A rural tourism strategy for the south of Scotland
Dunira Strategy was commissioned by Scottish Enterprise to conduct a series of studies into the effects of foot and mouth disease on the rural economy, and the potential for developing nature-based tourism. In 2001 a number of events conspired to undermine the rural economy in the south of Scotland. There were 187 confirmed cases of foot and mouth across the region between March and May, which virtually closed the countryside for the summer. The terrorist outrages in the USA on 11 September quickly undermined Scotland's leading overseas market, and rural communities were still feeling the effects twelve months later. The outbreak of foot and mouth was initially seen only as a severe problem for Britain’s farming industry. But the widespread media coverage of the culling of livestock and restrictions on access drastically reduced the inherent appeal of the countryside as a holiday destination. As a result, the number of tourist visitors to the south of Scotland fell by 24%, demonstrating an important link between farming and tourism - a strong relationship that was eventually recognised within government.
With support from the Scottish Executive, a consortium of public sector agencies commissioned Dunira Strategy and its partners on a series of projects, culminating in a strategy for nature-based tourism in the south of Scotland. This included a programme of multi-stakeholder consultations and consumer research to underpin Making Tracks, a new grant scheme for farmers and land managers seeking to diversify and develop new tourism products. The strategy design involved surveying 700 tourism sites across the region and developing geographic and thematic clusters into marketable products.
The strategy includes recommendations for promoting local integration between tourism and community enterprises and developing links between agriculture and education. This in turn will help to promote greater supply-chain links between tourism suppliers and the communities and environments in which they operate.
Dunira is now working on the application of this methodology in other tourism destinations in the UK and overseas.
Offering advice for British travellers
Sustainable tourism requires greater sensitivity by tourists and travel companies in how they behave overseas. Both the UK travel industry and the British government wanted to encourage British travellers to behave more responsibly in how they interact with their destination, which includes the natural, cultural and built environments and the wider socio-economy. Greater sustainability in how the industry operates today will help to protect the development of destinations for future generations of travellers and local stakeholders alike – and protect future revenues for travel companies. In order to promote the sustainability message, the industry needs to develop more specific advice for its customers and training material for its own staff both in the UK and overseas.
The Travel Foundation commissioned Dunira Strategy and partners to produce advice on responsible behaviour for visitors to a selection of popular destinations and holiday activities. These were published as Insider's Guides on The Travel Foundation's website [http://www.thetravelfoundation.org.uk/01_whatyoucando.asp], with appropriate links from other organisations. This information is now available both for consumers to download directly and for British travel companies to make available to their customers. Tour operators are also free to use the material for training their staff in aspects of sustainable tourism and for developing corporate social responsibility initiatives with partners and suppliers.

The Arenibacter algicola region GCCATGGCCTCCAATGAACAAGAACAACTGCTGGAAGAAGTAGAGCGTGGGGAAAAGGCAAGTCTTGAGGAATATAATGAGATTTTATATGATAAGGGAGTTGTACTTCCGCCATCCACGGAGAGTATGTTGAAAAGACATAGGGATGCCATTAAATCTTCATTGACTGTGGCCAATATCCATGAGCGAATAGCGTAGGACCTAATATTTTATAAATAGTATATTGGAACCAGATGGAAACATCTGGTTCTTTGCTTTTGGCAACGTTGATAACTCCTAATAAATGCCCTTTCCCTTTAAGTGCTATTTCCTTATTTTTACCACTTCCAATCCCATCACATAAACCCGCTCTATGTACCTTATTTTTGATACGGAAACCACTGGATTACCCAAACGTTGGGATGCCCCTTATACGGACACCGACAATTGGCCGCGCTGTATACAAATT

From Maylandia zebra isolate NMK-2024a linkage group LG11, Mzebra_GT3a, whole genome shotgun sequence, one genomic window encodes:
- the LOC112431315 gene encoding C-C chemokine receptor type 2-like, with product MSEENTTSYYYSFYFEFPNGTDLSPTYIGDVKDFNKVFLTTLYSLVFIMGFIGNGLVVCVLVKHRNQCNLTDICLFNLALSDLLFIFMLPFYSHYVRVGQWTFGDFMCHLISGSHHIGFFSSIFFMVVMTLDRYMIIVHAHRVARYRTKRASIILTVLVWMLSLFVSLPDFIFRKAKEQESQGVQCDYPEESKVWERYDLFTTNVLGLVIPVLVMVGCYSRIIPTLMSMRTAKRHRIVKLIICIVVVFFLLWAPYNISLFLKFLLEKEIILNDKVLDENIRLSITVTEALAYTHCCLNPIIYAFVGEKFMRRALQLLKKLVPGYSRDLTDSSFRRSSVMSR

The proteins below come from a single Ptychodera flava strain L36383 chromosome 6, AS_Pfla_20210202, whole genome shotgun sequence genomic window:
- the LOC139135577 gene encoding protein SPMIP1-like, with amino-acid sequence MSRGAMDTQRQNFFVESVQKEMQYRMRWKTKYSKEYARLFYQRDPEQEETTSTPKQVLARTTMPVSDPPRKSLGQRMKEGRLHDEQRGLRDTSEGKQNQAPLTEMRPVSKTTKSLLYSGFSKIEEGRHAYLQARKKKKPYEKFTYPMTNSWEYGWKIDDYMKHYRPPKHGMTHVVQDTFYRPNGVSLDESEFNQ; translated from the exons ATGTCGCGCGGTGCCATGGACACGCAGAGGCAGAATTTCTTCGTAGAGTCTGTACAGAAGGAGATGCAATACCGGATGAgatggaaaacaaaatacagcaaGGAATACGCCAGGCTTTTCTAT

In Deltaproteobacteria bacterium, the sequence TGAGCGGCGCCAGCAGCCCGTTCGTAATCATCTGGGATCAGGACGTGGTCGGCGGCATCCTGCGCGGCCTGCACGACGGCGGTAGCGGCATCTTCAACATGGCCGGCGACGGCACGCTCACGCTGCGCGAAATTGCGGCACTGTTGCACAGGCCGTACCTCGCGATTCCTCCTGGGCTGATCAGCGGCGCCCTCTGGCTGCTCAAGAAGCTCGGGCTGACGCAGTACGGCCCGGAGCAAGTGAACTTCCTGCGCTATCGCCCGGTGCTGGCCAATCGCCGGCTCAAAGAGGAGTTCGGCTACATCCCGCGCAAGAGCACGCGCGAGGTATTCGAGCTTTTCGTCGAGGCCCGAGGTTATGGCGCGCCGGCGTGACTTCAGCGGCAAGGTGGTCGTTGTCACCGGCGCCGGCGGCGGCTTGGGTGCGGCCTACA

In managing this project, Dunira worked with a wide range of stakeholders, including community representatives, enterprise groups, local NGOs, destination suppliers and tourist boards, governments and travel industry representatives. The multi-stakeholder nature of the consultations ensured the credibility and validity of the advice, which in turn will help to ensure ongoing support for the efficient dissemination of the results overseas.
This straightforward methodology for generating advice has subsequently been applied to other tourism destinations and activities.
IT solutions for tour operators
Revenue management development
During the early 1990s with the ending of a war in the Gulf, the recent demise of International Leisure Group and emerging competition from new markets following the collapse of the Soviet Union, the environment was ripe for the application of highly technical solutions to traditional business processes. At the time Dunira's managing director was working for a leading tour operator and developing new technologies. Travel companies had realised that ever tightening margins and growing competition required new systems and thus the science of revenue management was born.
Single-component organisations, such as airlines, car
rental agencies and hotel companies, were the first to develop technical
solutions for their revenue management systems and these were soon followed
by leading tour operators. This established the concept of "The right
product at the right price to the right customer at the right time through
the right medium" - a criterion for success that recognised not only
the uniqueness of each customer, but also the difference between different
distribution media and sales channels.
After introducing innovative revenue management systems,
within twelve months one leading tour operator reported substantial increases
in sales volume, value and margin, and a significant growth in customer
satisfaction and loyalty, as measured by complaints and repeat business.
Dunira is consequently able to offer revenue management strategies as part of our technology solutions for tourism businesses.
33 West Preston Street, Edinburgh, EH8 9PY, UK | Tel: +44 (0) 845 370 8076 | Fax:
+44 (0) 870 912 0156